As Europe struggles to stem the floodtide of refugees crossing its borders, Jacques Audiard’s Dheepan is a grim reminder of the conditions faced by many who successfully make the transition to a new country. It was a controversial choice for this year’s Palme d’Or at the Cannes Film Festival and the announcement was booed by some members of the audience at the closing ceremony. But whether or not Audiard’s film deserved the Festival’s top prize, there’s no denying the power and heartfelt emotion behind this tale of a Sri Lankan ex-Tamil rebel and his battle to put his former life behind him, but who effectively swaps the leafy, jungle of his native Sri Lanka for the urban jungle of the Parisian suburbs.
After fleeing the civil war in Sri Lanka, Dheepan (Jesuthasan Antonythasan), is given refugee status in France with the woman Yalini (Kalieaswari Srinivasan) and a young girl Ilayaal (Claudine Vinasithamby) who are pretending to be his wife and daughter. Forced to live on a dangerous housing estate ruled by local drug dealers, the three strangers try to build a new life together.
It’s a tribute to Audiard’s talent for storytelling and the richness of his narratives that several characters in Dheepan are worthy of a film in their own right. Both the ‘wife’ and ‘daughter’ have their own story to tell. As do numerous other characters who populate the housing ghetto on the edge of Paris. And Audiard also examines from a very individual standpoint the problem of how to treat refugees who arrive in France with little education, no ability to understand or speak French and no obvious marketable skills. Dheepan is given a sordid apartment on a dangerous estate and the thankless job as cleaner of its dilapidated, vandalised tower blocks. It’s not so much as welcome as a baptism of fire and a moving testimony to the tenacity and will to survive of refugees like Dheepan,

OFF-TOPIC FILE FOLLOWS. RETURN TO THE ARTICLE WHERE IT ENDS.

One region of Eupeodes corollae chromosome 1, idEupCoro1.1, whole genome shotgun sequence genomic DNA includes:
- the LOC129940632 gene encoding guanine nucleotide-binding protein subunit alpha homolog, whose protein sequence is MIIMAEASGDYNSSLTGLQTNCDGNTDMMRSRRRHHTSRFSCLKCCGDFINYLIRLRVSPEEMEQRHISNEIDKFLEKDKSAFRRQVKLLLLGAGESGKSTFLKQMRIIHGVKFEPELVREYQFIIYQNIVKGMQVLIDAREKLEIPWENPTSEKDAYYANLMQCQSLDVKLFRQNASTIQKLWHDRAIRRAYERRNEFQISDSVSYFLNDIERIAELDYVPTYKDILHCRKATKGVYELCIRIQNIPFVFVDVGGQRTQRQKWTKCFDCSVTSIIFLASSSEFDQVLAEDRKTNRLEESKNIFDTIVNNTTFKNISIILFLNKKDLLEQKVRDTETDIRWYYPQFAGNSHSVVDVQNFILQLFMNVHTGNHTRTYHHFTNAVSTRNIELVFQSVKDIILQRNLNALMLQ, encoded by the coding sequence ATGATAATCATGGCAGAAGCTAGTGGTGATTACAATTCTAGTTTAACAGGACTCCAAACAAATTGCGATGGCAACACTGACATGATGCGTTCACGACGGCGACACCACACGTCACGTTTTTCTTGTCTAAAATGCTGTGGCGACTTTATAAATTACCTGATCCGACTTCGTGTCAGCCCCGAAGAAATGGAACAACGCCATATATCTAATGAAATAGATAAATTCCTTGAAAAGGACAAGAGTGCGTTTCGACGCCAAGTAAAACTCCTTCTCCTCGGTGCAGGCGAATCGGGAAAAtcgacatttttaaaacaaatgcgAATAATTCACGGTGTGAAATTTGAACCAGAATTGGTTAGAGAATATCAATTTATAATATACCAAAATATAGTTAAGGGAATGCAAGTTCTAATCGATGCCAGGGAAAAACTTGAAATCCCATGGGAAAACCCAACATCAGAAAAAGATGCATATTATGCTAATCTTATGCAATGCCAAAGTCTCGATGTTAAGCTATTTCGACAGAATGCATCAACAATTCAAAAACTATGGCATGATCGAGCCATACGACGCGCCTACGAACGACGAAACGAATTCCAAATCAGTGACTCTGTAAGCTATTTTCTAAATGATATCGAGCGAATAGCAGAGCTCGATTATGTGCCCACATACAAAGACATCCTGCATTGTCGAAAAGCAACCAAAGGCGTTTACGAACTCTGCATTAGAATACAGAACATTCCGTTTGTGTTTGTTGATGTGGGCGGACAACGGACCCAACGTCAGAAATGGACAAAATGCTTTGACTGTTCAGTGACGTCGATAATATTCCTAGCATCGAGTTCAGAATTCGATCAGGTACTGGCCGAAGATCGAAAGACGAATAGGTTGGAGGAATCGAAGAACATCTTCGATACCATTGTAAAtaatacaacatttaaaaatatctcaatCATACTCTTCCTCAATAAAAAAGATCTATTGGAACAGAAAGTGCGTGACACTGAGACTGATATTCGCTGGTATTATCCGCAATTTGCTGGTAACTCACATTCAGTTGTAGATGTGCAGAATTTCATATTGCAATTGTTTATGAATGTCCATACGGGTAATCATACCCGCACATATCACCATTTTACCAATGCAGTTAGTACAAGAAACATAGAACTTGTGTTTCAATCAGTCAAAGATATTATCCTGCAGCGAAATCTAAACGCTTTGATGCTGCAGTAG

The film is carried by the central performance of non-professional actor Antonythasan. Like his character, he fought for the Liberation Tigers of Tamil Eelam, and was jailed in numerous countries before seeking asylum in France in 1997, aged 25. His only prior acting experience was writing and starring in Sengadal (The Dead Sea), which was banned in India. He is admirably matched by Srinivasan as his wife and their ‘will they, won’t they’ relationship is essential to the emotional core of the film. Less satisfying are the final 10 minutes of the film which see a complete change of mood at odds with the personal tone of previous scenes. And the ending is far too neat and simplistic to round off this horrifying tale of three individuals seeking to make a better future for themselves.